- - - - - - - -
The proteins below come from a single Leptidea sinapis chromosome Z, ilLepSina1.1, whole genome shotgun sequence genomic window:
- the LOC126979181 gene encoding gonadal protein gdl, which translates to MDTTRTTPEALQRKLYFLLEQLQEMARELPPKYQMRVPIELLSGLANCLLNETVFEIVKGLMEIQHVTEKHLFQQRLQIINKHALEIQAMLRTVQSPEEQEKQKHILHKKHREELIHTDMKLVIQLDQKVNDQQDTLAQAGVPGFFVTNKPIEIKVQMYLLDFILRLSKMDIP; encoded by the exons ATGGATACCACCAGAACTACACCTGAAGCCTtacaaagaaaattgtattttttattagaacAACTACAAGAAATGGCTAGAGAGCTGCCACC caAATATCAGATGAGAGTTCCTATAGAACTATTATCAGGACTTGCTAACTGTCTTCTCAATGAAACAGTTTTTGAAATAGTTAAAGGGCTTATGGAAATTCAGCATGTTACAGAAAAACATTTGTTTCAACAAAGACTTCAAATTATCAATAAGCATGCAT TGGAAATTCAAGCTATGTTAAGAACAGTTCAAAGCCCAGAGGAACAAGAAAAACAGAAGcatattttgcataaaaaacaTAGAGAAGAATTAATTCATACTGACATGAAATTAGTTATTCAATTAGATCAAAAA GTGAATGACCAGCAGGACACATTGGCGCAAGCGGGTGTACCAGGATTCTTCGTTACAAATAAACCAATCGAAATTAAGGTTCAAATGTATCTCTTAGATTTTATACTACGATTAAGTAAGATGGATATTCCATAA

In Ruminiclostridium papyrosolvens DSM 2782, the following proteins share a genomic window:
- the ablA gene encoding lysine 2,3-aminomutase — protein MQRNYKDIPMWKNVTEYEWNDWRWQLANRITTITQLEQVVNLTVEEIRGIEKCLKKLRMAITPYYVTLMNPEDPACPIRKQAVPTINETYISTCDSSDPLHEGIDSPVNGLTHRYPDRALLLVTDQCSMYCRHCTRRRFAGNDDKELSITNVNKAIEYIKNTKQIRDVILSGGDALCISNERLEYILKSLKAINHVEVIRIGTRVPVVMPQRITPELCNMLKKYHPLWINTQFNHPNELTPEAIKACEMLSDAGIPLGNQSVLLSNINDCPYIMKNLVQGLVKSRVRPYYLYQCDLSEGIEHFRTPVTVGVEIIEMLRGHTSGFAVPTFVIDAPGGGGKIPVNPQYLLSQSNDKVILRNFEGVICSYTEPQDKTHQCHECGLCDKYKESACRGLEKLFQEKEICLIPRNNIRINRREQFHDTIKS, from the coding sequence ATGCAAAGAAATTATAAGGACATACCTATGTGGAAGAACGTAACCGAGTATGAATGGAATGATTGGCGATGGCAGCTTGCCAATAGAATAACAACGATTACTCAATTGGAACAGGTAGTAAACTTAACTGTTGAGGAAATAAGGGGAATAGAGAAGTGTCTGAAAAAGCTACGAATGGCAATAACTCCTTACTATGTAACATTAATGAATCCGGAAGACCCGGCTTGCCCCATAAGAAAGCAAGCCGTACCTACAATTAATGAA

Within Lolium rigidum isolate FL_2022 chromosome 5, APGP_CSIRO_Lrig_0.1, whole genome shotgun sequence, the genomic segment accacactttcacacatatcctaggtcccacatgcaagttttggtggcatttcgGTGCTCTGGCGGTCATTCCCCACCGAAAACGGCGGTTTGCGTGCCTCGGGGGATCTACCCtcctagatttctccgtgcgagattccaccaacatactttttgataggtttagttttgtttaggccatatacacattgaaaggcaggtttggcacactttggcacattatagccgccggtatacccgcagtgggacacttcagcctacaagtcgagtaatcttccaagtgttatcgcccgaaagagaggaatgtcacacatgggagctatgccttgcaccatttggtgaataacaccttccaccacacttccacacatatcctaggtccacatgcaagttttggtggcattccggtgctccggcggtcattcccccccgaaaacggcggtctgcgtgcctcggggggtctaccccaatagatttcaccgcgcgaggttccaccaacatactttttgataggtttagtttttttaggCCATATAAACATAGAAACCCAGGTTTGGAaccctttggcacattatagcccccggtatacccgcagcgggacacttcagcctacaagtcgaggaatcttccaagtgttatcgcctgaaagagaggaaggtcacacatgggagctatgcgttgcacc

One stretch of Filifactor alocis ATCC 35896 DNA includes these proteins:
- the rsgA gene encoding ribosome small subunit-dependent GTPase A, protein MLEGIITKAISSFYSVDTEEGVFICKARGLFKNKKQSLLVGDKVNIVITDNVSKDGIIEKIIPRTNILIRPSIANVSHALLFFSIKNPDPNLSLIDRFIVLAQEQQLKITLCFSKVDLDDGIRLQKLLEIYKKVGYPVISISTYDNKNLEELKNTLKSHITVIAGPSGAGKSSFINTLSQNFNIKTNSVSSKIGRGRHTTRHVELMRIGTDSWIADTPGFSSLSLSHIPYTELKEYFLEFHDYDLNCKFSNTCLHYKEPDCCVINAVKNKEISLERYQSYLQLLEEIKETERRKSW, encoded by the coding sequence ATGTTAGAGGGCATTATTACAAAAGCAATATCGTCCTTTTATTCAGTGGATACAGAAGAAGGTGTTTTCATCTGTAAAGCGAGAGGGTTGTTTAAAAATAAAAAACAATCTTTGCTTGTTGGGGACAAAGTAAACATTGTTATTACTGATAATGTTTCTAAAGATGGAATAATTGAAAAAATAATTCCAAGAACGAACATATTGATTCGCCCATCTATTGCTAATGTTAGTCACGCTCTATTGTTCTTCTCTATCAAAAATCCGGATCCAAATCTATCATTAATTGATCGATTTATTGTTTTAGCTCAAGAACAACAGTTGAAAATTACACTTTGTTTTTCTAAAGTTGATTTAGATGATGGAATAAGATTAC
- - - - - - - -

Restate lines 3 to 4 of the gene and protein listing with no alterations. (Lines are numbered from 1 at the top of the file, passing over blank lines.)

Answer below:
In Ruminiclostridium papyrosolvens DSM 2782, the following proteins share a genomic window:
- the ablA gene encoding lysine 2,3-aminomutase — protein MQRNYKDIPMWKNVTEYEWNDWRWQLANRITTITQLEQVVNLTVEEIRGIEKCLKKLRMAITPYYVTLMNPEDPACPIRKQAVPTINETYISTCDSSDPLHEGIDSPVNGLTHRYPDRALLLVTDQCSMYCRHCTRRRFAGNDDKELSITNVNKAIEYIKNTKQIRDVILSGGDALCISNERLEYILKSLKAINHVEVIRIGTRVPVVMPQRITPELCNMLKKYHPLWINTQFNHPNELTPEAIKACEMLSDAGIPLGNQSVLLSNINDCPYIMKNLVQGLVKSRVRPYYLYQCDLSEGIEHFRTPVTVGVEIIEMLRGHTSGFAVPTFVIDAPGGGGKIPVNPQYLLSQSNDKVILRNFEGVICSYTEPQDKTHQCHECGLCDKYKESACRGLEKLFQEKEICLIPRNNIRINRREQFHDTIKS, from the coding sequence ATGCAAAGAAATTATAAGGACATACCTATGTGGAAGAACGTAACCGAGTATGAATGGAATGATTGGCGATGGCAGCTTGCCAATAGAATAACAACGATTACTCAATTGGAACAGGTAGTAAACTTAACTGTTGAGGAAATAAGGGGAATAGAGAAGTGTCTGAAAAAGCTACGAATGGCAATAACTCCTTACTATGTAACATTAATGAATCCGGAAGACCCGGCTTGCCCCATAAGAAAGCAAGCCGTACCTACAATTAATGAA